Last week’s election should be a warning to Labour

Last week’s election should be a warning to Labour
Without delivering real change, really fast, Starmer risks setting the stage for a resurgent far-right argues Green New Deal Rising co-director Fatima Ibrahim

This week, for the first time in fourteen years, we’re waking up to a Labour government. For people of my generation, who have grown up under Tory rule, this is a huge moment. We came of age under austerity, and have watched with horror as the Conservatives dismantled our institutions, stripped our communities of resources and left our public services to crumble. All the while, we’ve listened to scientists sounding the alarm time and time again over the climate crisis, while our government simply looked the other way.

But let’s be clear. Keir Starmer was elected last week by default, not because he offered a bold vision that voters enthusiastically endorsed, but because of the total collapse of the Tory party, who have received their lowest share of the vote since 1945. Just under the surface of Starmer’s majority are results that spell out a serious warning to Labour – that they need to start delivering real change, and fast.

Across the country, where voters were offered a real alternative – from Greens to Independents to Labour candidates who supported bold climate action, a ceasefire in Gaza and a properly funded NHS – they overwhelmingly voted for them.

Take Bristol Central – the seat formerly represented by Labour’s shadow cabinet member Thangam Debbonaire, who was ousted by Green insurgent Carla Denyer with a massive majority of 10,000 and a swing of over 30%. Such a swing away from Labour in an election where Labour have in most places achieved a landslide win is remarkable.

“Voters were let down by Labour’s failure to condemn Israel’s atrocities in Gaza; uninspired by the party’s economic vision; and disappointed by Starmer’s U-turn on his key climate pledge, to invest £28 billion in green infrastructure.”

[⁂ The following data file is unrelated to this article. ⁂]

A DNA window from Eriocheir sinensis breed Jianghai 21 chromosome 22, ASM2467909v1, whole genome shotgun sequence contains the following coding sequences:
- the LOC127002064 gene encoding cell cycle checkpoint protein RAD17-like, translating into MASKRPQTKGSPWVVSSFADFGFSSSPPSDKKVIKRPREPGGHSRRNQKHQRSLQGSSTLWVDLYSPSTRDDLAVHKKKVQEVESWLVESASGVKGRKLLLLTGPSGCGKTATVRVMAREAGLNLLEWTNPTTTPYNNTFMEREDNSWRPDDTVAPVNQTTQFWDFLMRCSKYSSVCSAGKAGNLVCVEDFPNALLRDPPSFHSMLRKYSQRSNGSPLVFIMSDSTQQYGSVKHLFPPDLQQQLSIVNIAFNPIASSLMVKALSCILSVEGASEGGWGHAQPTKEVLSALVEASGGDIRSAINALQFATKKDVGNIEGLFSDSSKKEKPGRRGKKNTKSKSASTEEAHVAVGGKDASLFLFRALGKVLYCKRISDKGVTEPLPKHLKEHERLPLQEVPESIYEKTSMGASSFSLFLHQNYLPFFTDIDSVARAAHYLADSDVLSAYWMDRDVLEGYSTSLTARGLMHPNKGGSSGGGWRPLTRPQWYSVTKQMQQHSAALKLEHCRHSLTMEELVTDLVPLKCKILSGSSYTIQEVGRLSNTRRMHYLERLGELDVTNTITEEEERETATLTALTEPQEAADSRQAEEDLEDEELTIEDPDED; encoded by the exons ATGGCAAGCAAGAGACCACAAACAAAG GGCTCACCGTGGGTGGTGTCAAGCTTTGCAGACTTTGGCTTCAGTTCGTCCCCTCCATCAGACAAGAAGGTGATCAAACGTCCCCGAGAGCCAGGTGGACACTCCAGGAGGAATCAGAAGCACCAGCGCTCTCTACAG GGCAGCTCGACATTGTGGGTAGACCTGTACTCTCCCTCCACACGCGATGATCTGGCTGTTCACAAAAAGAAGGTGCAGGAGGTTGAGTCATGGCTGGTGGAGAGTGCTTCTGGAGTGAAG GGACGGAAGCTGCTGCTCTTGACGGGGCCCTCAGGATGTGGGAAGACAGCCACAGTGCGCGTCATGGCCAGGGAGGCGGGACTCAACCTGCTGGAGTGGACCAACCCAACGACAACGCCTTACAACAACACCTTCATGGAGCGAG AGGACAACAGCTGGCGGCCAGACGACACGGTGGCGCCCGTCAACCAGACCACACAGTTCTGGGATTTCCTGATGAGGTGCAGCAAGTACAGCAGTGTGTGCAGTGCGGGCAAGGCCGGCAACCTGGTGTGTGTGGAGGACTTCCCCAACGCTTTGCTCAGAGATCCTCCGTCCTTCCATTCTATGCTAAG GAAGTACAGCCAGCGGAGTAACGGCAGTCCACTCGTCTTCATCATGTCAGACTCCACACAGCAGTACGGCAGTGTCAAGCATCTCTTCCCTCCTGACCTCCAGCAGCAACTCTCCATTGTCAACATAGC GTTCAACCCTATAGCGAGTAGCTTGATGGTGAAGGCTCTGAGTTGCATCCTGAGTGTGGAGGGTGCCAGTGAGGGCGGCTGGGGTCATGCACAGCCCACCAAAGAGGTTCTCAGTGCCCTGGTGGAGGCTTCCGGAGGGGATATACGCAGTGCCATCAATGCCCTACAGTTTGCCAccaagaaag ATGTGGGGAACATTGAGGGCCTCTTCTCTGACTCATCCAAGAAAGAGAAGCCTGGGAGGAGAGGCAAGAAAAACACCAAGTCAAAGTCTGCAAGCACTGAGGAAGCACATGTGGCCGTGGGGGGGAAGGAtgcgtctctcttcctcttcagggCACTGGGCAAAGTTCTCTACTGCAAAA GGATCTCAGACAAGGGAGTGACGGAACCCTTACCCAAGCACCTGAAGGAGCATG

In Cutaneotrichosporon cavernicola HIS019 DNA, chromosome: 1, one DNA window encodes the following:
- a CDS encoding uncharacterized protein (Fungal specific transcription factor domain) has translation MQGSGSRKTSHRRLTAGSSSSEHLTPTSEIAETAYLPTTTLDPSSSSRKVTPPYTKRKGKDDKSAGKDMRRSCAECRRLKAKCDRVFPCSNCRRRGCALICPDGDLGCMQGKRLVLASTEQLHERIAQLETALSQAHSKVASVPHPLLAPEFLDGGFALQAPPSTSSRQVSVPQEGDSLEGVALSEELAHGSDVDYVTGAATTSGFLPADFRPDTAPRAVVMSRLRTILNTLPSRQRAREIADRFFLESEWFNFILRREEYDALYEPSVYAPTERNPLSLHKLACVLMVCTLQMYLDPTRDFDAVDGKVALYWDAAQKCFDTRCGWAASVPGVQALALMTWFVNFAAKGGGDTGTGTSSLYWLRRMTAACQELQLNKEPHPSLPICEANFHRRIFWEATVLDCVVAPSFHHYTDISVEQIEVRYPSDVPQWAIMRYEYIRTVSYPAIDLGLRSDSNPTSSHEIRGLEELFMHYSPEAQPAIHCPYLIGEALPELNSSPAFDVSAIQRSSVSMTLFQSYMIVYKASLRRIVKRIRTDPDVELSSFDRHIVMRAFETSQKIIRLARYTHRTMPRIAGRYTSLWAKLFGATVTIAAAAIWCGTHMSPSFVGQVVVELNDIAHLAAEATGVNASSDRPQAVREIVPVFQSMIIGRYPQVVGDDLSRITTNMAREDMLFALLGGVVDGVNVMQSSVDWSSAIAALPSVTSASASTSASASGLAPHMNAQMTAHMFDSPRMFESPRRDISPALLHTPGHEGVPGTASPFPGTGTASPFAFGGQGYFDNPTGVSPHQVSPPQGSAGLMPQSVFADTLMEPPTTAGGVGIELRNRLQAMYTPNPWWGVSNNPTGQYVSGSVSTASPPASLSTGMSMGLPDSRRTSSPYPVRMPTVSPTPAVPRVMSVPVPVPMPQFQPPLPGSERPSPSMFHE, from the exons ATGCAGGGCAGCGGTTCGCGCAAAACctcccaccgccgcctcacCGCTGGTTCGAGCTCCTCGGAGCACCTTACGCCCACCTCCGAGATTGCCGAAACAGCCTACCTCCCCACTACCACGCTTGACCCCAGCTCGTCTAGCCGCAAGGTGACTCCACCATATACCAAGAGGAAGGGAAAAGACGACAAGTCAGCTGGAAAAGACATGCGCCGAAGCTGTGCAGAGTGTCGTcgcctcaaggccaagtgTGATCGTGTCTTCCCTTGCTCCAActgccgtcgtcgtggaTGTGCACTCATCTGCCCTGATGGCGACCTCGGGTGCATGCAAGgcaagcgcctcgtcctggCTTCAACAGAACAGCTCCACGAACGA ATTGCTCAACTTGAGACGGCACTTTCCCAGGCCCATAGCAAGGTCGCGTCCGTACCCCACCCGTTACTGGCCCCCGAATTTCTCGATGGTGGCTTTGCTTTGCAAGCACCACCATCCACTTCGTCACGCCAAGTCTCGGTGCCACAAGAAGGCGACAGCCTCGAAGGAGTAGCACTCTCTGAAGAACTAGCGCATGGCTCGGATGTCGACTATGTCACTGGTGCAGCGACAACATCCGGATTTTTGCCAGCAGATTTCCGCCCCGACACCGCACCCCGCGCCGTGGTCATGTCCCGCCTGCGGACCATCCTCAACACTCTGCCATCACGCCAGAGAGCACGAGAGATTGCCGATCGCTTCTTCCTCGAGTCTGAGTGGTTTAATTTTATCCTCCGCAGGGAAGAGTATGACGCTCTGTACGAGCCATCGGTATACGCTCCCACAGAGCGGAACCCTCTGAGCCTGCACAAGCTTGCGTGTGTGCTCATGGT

Fatima Ibrahim

There were a number of factors at play in Bristol, which is one of the youngest seats in the country, and one of the places Green New Deal Rising deployed our organising. Voters were let down by Labour’s failure to condemn Israel’s atrocities in Gaza; uninspired by the party’s economic vision; and disappointed by Starmer’s U-turn on his key climate pledge, to invest £28 billion in green infrastructure.

But when we knocked on doors as part of Green New Deal Rising’s operation, we also heard that voters were motivated by Denyer’s vision for Britain. Her commitment to a Green New Deal, to tackle the climate crisis, bring down bills, and create secure, well-paid green jobs.

This story has been replicated across the country. Denyer isn’t the Greens’ only new MP – they quadrupled their seats to four, electing Sian Berry in Brighton, Adrian Ramsay to Waveney Valley, and Ellie Chowns to North Herefordshire.

Elsewhere, progressive independents surged, with Jeremy Corbyn beating Labour by over 8,000 votes in Islington North. In Ilford North, independent Leanne Mohamad came within 500 votes of beating Labour’s Wes Streeting, and in Chingford and Woodford Green independent Faiza Shaheen pushed Labour into third place.